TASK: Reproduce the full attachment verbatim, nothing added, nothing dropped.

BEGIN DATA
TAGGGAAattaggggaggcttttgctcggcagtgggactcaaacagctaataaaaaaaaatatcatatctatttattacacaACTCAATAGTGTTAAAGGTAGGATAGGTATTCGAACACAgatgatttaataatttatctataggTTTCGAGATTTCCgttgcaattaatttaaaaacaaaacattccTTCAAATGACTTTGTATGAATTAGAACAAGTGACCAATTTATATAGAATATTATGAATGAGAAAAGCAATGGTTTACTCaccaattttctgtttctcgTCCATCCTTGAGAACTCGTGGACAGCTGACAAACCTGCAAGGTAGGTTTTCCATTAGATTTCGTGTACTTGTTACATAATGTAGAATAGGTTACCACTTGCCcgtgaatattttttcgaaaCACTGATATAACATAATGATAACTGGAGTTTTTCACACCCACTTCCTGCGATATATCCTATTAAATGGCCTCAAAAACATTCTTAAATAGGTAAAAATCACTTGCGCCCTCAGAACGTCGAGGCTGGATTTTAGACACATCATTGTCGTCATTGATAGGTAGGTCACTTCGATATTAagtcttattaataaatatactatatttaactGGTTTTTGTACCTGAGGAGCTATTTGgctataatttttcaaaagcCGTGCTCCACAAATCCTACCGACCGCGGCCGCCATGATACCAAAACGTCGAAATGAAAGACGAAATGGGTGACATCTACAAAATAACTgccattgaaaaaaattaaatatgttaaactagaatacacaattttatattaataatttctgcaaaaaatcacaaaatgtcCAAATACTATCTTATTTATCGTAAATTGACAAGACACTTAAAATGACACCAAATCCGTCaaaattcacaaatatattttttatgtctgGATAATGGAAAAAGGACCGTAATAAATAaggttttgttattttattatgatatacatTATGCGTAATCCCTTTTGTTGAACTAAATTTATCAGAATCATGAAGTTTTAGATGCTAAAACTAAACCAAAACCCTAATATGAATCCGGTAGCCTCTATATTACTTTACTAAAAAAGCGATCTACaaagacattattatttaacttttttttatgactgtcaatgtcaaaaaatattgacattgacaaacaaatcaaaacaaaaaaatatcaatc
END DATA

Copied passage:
TAGGGAAattaggggaggcttttgctcggcagtgggactcaaacagctaataaaaaaaaatatcatatctatttattacacaACTCAATAGTGTTAAAGGTAGGATAGGTATTCGAACACAgatgatttaataatttatctataggTTTCGAGATTTCCgttgcaattaatttaaaaacaaaacattccTTCAAATGACTTTGTATGAATTAGAACAAGTGACCAATTTATATAGAATATTATGAATGAGAAAAGCAATGGTTTACTCaccaattttctgtttctcgTCCATCCTTGAGAACTCGTGGACAGCTGACAAACCTGCAAGGTAGGTTTTCCATTAGATTTCGTGTACTTGTTACATAATGTAGAATAGGTTACCACTTGCCcgtgaatattttttcgaaaCACTGATATAACATAATGATAACTGGAGTTTTTCACACCCACTTCCTGCGATATATCCTATTAAATGGCCTCAAAAACATTCTTAAATAGGTAAAAATCACTTGCGCCCTCAGAACGTCGAGGCTGGATTTTAGACACATCATTGTCGTCATTGATAGGTAGGTCACTTCGATATTAagtcttattaataaatatactatatttaactGGTTTTTGTACCTGAGGAGCTATTTGgctataatttttcaaaagcCGTGCTCCACAAATCCTACCGACCGCGGCCGCCATGATACCAAAACGTCGAAATGAAAGACGAAATGGGTGACATCTACAAAATAACTgccattgaaaaaaattaaatatgttaaactagaatacacaattttatattaataatttctgcaaaaaatcacaaaatgtcCAAATACTATCTTATTTATCGTAAATTGACAAGACACTTAAAATGACACCAAATCCGTCaaaattcacaaatatattttttatgtctgGATAATGGAAAAAGGACCGTAATAAATAaggttttgttattttattatgatatacatTATGCGTAATCCCTTTTGTTGAACTAAATTTATCAGAATCATGAAGTTTTAGATGCTAAAACTAAACCAAAACCCTAATATGAATCCGGTAGCCTCTATATTACTTTACTAAAAAAGCGATCTACaaagacattattatttaacttttttttatgactgtcaatgtcaaaaaatattgacattgacaaacaaatcaaaacaaaaaaatatcaatc